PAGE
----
Pretty printer for custom data types best practices?

I see a lot of libraries defining custom pretty printers for complex values such that these values can be easily printed by clients. Is there a blog post or article that explains and encourages this? Given that Format is not the easiest module to understand I would find such a resource helpful. For example, if you have a data type representing HTTP requests, how do you add a pretty printer for it and how do you use that as a client?

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Format is … painful. Fmt’s combinators make that much, much easier. For anythingt that doesn’t have a defined wireline representation (so, not HTTP) I think writing pretty-printers with Fmt is the way to go. Failing that, generate one with ppx_deriving.show.

I’m not aware of any particular resource for this. Having tried to write something similar in the past, I’m aware that it’s difficult to give a concise / readable explanation that is appropriate for a broad audience. If someone could do that convincingly, I think it’d make an excellent section of Real World OCaml.

Having said that, I’m happy to regurgitate some of my thoughts on this matter:


Pretty-printers for an abstract type

The “standard” pretty-printer for an abstract type takes a formatter and a value to be formatted, returning unit:

type 'a pretty_printer = Format.formatter -> 'a -> unit

Format comes with stock pretty-printers of this type (with names of the form pp_print_<foo>) but since Format doesn’t define the pretty_printer type explicitly it’s a bit folkloric. (The fmt library defines this type as Fmt.t.) So a given type t will often come with an accompanying value pp of type t pretty_printer:

val pp : t pretty_printer

(* or, for polymorphic containers ['a t]: *)
val pp : 'a pretty_printer -> 'a t pretty_printer

(pp is sometimes called pp_dump in order to emphasise that the format is not stable or that it contains debugging information that would otherwise be hidden.)

Using pretty printers

These pretty printers can be used directly as functions, which is sometimes useful when all you want to do is pretty-print a value, either by itself or part of a sequence of print statements:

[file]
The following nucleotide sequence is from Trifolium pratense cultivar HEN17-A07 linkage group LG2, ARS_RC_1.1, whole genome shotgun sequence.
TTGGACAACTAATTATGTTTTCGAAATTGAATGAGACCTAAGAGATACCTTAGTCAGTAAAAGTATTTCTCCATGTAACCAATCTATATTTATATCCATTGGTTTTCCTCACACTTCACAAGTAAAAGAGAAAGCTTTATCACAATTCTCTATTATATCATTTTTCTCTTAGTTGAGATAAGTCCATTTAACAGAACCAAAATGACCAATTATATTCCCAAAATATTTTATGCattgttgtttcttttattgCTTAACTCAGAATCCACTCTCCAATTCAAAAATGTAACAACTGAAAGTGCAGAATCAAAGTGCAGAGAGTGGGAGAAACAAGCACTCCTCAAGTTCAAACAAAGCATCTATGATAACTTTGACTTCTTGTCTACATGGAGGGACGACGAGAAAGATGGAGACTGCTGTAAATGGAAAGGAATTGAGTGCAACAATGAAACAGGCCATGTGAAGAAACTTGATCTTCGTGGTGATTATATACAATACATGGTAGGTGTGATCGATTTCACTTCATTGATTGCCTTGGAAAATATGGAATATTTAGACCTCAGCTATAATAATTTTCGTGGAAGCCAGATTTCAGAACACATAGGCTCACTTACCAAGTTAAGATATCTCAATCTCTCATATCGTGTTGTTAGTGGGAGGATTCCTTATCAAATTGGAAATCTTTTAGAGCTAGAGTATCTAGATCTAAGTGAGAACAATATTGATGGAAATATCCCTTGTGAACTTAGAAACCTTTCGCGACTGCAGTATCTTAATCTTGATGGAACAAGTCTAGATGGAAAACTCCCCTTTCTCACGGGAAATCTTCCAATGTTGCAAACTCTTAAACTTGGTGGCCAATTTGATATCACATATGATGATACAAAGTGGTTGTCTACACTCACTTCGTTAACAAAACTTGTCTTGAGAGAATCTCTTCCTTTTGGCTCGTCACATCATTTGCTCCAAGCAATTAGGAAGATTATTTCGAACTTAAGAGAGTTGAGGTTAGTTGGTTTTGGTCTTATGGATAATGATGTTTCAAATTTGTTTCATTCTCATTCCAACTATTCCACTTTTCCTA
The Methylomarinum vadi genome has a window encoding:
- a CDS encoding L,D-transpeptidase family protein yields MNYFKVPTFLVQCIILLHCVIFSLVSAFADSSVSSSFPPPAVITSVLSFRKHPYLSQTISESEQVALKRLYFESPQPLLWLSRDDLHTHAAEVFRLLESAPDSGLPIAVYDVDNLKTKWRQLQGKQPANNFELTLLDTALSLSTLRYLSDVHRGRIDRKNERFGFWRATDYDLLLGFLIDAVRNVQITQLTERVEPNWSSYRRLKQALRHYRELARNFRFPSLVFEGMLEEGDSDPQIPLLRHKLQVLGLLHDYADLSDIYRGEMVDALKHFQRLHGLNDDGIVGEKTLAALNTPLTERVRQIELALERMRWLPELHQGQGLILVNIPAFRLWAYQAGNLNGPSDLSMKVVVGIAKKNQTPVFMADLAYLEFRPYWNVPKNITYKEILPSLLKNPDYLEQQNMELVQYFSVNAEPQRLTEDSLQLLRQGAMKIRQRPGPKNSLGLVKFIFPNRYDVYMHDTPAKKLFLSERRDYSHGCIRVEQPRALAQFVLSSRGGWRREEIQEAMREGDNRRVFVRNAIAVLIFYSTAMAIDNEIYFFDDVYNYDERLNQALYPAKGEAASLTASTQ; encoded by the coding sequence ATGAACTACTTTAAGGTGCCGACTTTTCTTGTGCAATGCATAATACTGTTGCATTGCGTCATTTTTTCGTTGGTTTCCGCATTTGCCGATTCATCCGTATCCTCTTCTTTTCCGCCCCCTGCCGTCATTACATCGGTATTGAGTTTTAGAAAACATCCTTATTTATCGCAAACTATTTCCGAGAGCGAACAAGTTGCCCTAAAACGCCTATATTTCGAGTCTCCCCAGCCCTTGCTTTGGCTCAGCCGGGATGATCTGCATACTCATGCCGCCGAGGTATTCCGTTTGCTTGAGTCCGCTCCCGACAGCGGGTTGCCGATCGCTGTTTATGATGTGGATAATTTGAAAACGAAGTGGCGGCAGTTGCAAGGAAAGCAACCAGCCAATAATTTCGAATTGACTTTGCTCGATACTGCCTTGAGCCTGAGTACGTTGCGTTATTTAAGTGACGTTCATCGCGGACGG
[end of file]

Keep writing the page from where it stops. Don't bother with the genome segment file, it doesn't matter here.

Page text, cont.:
let () =
  Format.pp_print_string Format.std_formatter "This is my value: ";
  Library.pp Format.std_formatter Library.value;
  Format.pp_print_flush Format.std_formatter ()

It’s rare to use pretty-printers in their raw form like this, though. The real reason that pretty_printer is the conventional type of pretty-printers is that it works well with the “%a” conversion specification, which expects a pretty_printer of values of some type and a value of that type:

let () =
  Format.printf "This is my value: %a%!" Library.pp Library.value

Defining pretty-printers by hand

The best way to write a pretty-printer is to not bother and let a PPX such as ppx_deriving.show generate one for you. If you have too much time on your hands, there are broadly two ways to define pretty-printers manually:

  • function-level; using a library of combinators such as fmt to do point-free composition of pretty-printers. If you do use fmt, one useful tip is that Fmt.Dump contains useful high-level combinators for containers and records.

  • value-level; writing a function that takes a formatter and a value and makes one-or-more calls to Format.fprintf with that formatter. Here the choice of implememtation is up to you, but here’s a standard approach for records and variants:

type record = { foo : string; bar : int; baz : abstract }
type variant = Foo of string | Bar of int | Baz of abstract

let pp_record ppf r =
  Format.fprintf ppf "{ foo: %s; bar: %d; baz: %a }" r.foo r.bar pp_abstract
    r.baz

let pp_variant ppf = function
  | Foo s -> Format.fprintf ppf "Foo %s" s
  | Bar i -> Format.fprintf ppf "Bar %d" i
  | Baz a -> Format.fprintf ppf "Baz %a" pp_abstract a

or, with breakable spaces and boxes around recursively-invoked pretty-printers:

let pp_record ppf r =
  Format.fprintf ppf "{@ foo:@ %s;@ bar:@ %d;@ baz:@ @[%a@]@ }" r.foo r.bar
    pp_abstract r.baz

let pp_variant ppf = function
  | Foo s -> Format.fprintf ppf "Foo@ %s" s
  | Bar i -> Format.fprintf ppf "Bar@ %d" i
  | Baz a -> Format.fprintf ppf "Baz@ @[%a@]" pp_abstract a